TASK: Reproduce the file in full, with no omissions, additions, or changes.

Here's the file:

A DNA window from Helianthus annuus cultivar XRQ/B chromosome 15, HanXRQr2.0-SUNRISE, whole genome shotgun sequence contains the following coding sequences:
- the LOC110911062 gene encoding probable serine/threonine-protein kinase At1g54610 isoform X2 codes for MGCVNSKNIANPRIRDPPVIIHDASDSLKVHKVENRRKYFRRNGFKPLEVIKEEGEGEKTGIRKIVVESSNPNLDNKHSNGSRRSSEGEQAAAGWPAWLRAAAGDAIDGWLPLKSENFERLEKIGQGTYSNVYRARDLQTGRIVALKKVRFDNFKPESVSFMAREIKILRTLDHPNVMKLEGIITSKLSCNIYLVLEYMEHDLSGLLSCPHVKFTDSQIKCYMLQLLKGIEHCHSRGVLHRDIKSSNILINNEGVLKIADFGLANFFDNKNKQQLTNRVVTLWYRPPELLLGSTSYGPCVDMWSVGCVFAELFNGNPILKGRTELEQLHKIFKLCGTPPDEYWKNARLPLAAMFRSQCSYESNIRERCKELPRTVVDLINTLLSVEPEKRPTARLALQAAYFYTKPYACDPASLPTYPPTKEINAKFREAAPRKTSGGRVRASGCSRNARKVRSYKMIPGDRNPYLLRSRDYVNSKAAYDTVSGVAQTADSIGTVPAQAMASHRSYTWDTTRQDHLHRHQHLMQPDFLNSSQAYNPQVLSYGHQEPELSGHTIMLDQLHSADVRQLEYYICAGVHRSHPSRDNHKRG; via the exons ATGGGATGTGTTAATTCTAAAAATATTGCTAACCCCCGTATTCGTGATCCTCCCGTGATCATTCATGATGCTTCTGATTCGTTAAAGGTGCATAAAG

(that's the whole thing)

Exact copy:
A DNA window from Helianthus annuus cultivar XRQ/B chromosome 15, HanXRQr2.0-SUNRISE, whole genome shotgun sequence contains the following coding sequences:
- the LOC110911062 gene encoding probable serine/threonine-protein kinase At1g54610 isoform X2 codes for MGCVNSKNIANPRIRDPPVIIHDASDSLKVHKVENRRKYFRRNGFKPLEVIKEEGEGEKTGIRKIVVESSNPNLDNKHSNGSRRSSEGEQAAAGWPAWLRAAAGDAIDGWLPLKSENFERLEKIGQGTYSNVYRARDLQTGRIVALKKVRFDNFKPESVSFMAREIKILRTLDHPNVMKLEGIITSKLSCNIYLVLEYMEHDLSGLLSCPHVKFTDSQIKCYMLQLLKGIEHCHSRGVLHRDIKSSNILINNEGVLKIADFGLANFFDNKNKQQLTNRVVTLWYRPPELLLGSTSYGPCVDMWSVGCVFAELFNGNPILKGRTELEQLHKIFKLCGTPPDEYWKNARLPLAAMFRSQCSYESNIRERCKELPRTVVDLINTLLSVEPEKRPTARLALQAAYFYTKPYACDPASLPTYPPTKEINAKFREAAPRKTSGGRVRASGCSRNARKVRSYKMIPGDRNPYLLRSRDYVNSKAAYDTVSGVAQTADSIGTVPAQAMASHRSYTWDTTRQDHLHRHQHLMQPDFLNSSQAYNPQVLSYGHQEPELSGHTIMLDQLHSADVRQLEYYICAGVHRSHPSRDNHKRG; via the exons ATGGGATGTGTTAATTCTAAAAATATTGCTAACCCCCGTATTCGTGATCCTCCCGTGATCATTCATGATGCTTCTGATTCGTTAAAGGTGCATAAAG